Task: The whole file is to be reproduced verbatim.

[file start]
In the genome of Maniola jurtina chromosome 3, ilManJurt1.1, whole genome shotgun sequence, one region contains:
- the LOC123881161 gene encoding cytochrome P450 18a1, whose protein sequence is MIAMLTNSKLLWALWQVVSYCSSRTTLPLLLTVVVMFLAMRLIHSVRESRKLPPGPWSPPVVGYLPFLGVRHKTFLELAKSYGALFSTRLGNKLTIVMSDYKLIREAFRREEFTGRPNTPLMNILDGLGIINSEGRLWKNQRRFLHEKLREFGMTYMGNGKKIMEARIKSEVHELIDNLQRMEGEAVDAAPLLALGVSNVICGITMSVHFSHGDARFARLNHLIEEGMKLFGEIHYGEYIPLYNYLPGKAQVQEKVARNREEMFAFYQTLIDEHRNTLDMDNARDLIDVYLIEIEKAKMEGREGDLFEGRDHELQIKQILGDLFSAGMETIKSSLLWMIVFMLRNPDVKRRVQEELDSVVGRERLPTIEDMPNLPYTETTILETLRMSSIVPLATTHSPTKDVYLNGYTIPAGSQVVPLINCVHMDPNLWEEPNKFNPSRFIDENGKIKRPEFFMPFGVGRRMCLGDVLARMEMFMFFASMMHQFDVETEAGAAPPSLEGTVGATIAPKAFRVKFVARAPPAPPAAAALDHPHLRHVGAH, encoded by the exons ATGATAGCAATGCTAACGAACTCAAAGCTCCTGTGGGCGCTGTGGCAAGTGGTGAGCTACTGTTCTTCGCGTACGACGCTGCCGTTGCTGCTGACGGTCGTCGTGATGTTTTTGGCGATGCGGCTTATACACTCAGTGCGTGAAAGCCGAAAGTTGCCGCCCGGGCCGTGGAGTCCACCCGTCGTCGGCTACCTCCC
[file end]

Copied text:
In the genome of Maniola jurtina chromosome 3, ilManJurt1.1, whole genome shotgun sequence, one region contains:
- the LOC123881161 gene encoding cytochrome P450 18a1, whose protein sequence is MIAMLTNSKLLWALWQVVSYCSSRTTLPLLLTVVVMFLAMRLIHSVRESRKLPPGPWSPPVVGYLPFLGVRHKTFLELAKSYGALFSTRLGNKLTIVMSDYKLIREAFRREEFTGRPNTPLMNILDGLGIINSEGRLWKNQRRFLHEKLREFGMTYMGNGKKIMEARIKSEVHELIDNLQRMEGEAVDAAPLLALGVSNVICGITMSVHFSHGDARFARLNHLIEEGMKLFGEIHYGEYIPLYNYLPGKAQVQEKVARNREEMFAFYQTLIDEHRNTLDMDNARDLIDVYLIEIEKAKMEGREGDLFEGRDHELQIKQILGDLFSAGMETIKSSLLWMIVFMLRNPDVKRRVQEELDSVVGRERLPTIEDMPNLPYTETTILETLRMSSIVPLATTHSPTKDVYLNGYTIPAGSQVVPLINCVHMDPNLWEEPNKFNPSRFIDENGKIKRPEFFMPFGVGRRMCLGDVLARMEMFMFFASMMHQFDVETEAGAAPPSLEGTVGATIAPKAFRVKFVARAPPAPPAAAALDHPHLRHVGAH, encoded by the exons ATGATAGCAATGCTAACGAACTCAAAGCTCCTGTGGGCGCTGTGGCAAGTGGTGAGCTACTGTTCTTCGCGTACGACGCTGCCGTTGCTGCTGACGGTCGTCGTGATGTTTTTGGCGATGCGGCTTATACACTCAGTGCGTGAAAGCCGAAAGTTGCCGCCCGGGCCGTGGAGTCCACCCGTCGTCGGCTACCTCCC